This study determined whether childhood maltreatment is a risk factor for two eating disorders (anorexia nervosa and bulimia nervosa), using objective and subjective case definitions.
Using a prospective cohorts design, children with documented cases of physical abuse, sexual abuse, and neglect (ages 0–11) from 1967 to 1971 in a Midwestern metropolitan county area were matched on age, race, sex, and approximate family socioeconomic status with non-maltreated children. Both groups were followed up. Retrospective self-reports about childhood maltreatment were collected at age 29. DSM-IV anorexia nervosa (AN) and bulimia nervosa (BN) disorders were assessed at age 41 (N = 807). Logistic and linear regression results are reported. Using documented cases, childhood maltreatment was not a significant risk factor for AN or BN diagnoses or symptoms in adulthood. However, adults who retrospectively reported any maltreatment and physical and sexual abuse reported significantly more symptoms of AN than those who did not. The prediction that childhood maltreatment is a risk factor for anorexia nervosa and bulimia nervosa was partially supported in this longitudinal study. While misattribution of cases might have occurred, these results suggest that researchers and clinicians should use caution in drawing inferences about these relationships and designing interventions. (Publisher abstract provided)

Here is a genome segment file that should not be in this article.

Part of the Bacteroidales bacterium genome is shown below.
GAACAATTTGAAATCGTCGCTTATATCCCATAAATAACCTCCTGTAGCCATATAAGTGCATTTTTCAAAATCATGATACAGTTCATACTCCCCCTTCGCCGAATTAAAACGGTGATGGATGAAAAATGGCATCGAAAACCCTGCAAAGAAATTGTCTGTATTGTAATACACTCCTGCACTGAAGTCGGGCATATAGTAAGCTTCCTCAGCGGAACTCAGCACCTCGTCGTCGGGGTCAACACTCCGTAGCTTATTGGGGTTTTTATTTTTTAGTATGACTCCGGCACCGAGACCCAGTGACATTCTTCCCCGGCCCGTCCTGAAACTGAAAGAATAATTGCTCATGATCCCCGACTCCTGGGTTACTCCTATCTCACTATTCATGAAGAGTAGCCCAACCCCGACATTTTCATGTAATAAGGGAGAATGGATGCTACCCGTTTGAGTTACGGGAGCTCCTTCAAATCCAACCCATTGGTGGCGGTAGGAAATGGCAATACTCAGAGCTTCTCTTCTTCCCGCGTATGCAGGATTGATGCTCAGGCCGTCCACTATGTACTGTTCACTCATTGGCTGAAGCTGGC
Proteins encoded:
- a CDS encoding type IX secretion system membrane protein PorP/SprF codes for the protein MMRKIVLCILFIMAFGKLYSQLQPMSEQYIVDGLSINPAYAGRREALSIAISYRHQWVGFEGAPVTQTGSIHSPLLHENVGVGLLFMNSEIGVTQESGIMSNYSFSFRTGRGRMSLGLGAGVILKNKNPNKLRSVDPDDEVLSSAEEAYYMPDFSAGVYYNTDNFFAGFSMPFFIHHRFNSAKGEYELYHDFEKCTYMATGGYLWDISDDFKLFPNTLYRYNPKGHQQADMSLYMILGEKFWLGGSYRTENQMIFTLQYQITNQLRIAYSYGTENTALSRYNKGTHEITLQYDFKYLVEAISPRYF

- Summary of Comparison between FFT-CW and Usual Care Sample from Administration for Children's Services
- Understanding Children on the Autism Spectrum: A Guide for First Responders
- Reducing Child Problem Behaviors And Improving Teacher-Child Interactions and Relationships: A Randomized Controlled Trial of BEST in CLASS